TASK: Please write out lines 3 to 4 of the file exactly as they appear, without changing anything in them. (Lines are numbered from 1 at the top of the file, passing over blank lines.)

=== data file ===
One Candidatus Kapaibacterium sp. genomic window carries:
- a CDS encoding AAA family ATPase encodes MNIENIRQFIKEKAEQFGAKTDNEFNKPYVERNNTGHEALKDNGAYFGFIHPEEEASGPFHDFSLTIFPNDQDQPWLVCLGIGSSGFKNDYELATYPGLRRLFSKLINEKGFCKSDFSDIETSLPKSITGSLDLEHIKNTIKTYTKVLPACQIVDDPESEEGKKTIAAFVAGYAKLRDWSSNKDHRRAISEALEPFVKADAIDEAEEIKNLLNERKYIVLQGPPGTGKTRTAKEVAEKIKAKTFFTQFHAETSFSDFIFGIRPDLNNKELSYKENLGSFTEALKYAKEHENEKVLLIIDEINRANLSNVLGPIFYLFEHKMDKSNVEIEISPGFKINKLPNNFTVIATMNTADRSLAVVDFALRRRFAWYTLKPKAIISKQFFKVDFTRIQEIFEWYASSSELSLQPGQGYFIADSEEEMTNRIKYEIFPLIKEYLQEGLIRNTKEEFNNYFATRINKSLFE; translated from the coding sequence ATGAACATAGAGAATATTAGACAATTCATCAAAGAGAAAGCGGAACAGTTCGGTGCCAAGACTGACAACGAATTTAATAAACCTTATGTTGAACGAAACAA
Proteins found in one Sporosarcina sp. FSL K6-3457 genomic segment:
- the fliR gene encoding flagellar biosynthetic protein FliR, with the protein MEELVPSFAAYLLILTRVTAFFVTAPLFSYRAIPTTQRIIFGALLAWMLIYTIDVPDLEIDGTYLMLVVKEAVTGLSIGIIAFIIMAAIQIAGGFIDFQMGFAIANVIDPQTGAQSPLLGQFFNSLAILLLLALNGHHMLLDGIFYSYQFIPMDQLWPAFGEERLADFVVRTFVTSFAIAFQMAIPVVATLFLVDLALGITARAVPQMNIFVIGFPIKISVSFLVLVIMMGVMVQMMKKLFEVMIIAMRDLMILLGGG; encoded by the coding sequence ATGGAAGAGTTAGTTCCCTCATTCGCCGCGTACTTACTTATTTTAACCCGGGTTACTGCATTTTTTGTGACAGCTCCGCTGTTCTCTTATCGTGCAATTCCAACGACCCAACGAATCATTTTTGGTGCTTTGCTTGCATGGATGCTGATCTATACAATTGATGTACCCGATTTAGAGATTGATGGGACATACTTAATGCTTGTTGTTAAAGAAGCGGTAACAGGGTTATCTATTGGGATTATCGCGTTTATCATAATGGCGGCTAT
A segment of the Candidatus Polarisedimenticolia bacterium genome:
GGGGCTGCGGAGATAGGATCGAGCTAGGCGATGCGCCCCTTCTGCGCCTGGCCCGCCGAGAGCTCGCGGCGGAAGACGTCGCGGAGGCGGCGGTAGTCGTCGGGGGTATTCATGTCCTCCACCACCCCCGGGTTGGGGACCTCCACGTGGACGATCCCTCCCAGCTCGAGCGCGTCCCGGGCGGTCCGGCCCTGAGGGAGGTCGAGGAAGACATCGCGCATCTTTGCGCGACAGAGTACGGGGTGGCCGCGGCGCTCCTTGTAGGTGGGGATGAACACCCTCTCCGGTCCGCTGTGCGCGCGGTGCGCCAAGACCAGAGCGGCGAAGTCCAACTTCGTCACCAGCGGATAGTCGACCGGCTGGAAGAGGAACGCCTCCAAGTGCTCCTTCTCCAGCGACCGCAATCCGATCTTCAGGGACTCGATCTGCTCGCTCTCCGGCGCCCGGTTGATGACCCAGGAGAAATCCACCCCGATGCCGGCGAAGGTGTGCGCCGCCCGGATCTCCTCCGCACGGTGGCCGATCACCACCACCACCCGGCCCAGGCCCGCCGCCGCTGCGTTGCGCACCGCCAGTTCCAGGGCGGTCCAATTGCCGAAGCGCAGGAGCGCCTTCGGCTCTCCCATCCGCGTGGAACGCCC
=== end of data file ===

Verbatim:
Proteins found in one Sporosarcina sp. FSL K6-3457 genomic segment:
- the fliR gene encoding flagellar biosynthetic protein FliR, with the protein MEELVPSFAAYLLILTRVTAFFVTAPLFSYRAIPTTQRIIFGALLAWMLIYTIDVPDLEIDGTYLMLVVKEAVTGLSIGIIAFIIMAAIQIAGGFIDFQMGFAIANVIDPQTGAQSPLLGQFFNSLAILLLLALNGHHMLLDGIFYSYQFIPMDQLWPAFGEERLADFVVRTFVTSFAIAFQMAIPVVATLFLVDLALGITARAVPQMNIFVIGFPIKISVSFLVLVIMMGVMVQMMKKLFEVMIIAMRDLMILLGGG; encoded by the coding sequence ATGGAAGAGTTAGTTCCCTCATTCGCCGCGTACTTACTTATTTTAACCCGGGTTACTGCATTTTTTGTGACAGCTCCGCTGTTCTCTTATCGTGCAATTCCAACGACCCAACGAATCATTTTTGGTGCTTTGCTTGCATGGATGCTGATCTATACAATTGATGTACCCGATTTAGAGATTGATGGGACATACTTAATGCTTGTTGTTAAAGAAGCGGTAACAGGGTTATCTATTGGGATTATCGCGTTTATCATAATGGCGGCTAT